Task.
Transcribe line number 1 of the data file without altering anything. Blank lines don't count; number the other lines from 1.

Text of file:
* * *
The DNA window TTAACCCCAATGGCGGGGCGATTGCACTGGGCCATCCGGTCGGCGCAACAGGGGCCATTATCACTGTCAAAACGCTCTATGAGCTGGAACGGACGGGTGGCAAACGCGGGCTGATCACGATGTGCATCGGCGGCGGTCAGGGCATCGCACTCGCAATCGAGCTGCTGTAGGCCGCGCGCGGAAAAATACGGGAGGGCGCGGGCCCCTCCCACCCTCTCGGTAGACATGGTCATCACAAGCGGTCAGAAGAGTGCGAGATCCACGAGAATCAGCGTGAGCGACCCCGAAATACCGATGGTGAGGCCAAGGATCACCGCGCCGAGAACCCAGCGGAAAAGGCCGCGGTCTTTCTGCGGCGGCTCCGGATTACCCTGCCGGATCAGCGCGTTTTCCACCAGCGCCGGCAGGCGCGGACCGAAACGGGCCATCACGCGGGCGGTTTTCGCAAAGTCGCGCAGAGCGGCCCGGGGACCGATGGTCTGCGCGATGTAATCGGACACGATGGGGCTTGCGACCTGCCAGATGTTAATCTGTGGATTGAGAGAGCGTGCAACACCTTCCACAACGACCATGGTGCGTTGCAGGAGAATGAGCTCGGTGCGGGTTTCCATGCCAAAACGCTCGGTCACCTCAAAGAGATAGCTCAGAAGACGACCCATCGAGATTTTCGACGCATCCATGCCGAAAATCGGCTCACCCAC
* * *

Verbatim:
The DNA window TTAACCCCAATGGCGGGGCGATTGCACTGGGCCATCCGGTCGGCGCAACAGGGGCCATTATCACTGTCAAAACGCTCTATGAGCTGGAACGGACGGGTGGCAAACGCGGGCTGATCACGATGTGCATCGGCGGCGGTCAGGGCATCGCACTCGCAATCGAGCTGCTGTAGGCCGCGCGCGGAAAAATACGGGAGGGCGCGGGCCCCTCCCACCCTCTCGGTAGACATGGTCATCACAAGCGGTCAGAAGAGTGCGAGATCCACGAGAATCAGCGTGAGCGACCCCGAAATACCGATGGTGAGGCCAAGGATCACCGCGCCGAGAACCCAGCGGAAAAGGCCGCGGTCTTTCTGCGGCGGCTCCGGATTACCCTGCCGGATCAGCGCGTTTTCCACCAGCGCCGGCAGGCGCGGACCGAAACGGGCCATCACGCGGGCGGTTTTCGCAAAGTCGCGCAGAGCGGCCCGGGGACCGATGGTCTGCGCGATGTAATCGGACACGATGGGGCTTGCGACCTGCCAGATGTTAATCTGTGGATTGAGAGAGCGTGCAACACCTTCCACAACGACCATGGTGCGTTGCAGGAGAATGAGCTCGGTGCGGGTTTCCATGCCAAAACGCTCGGTCACCTCAAAGAGATAGCTCAGAAGACGACCCATCGAGATTTTCGACGCATCCATGCCGAAAATCGGCTCACCCAC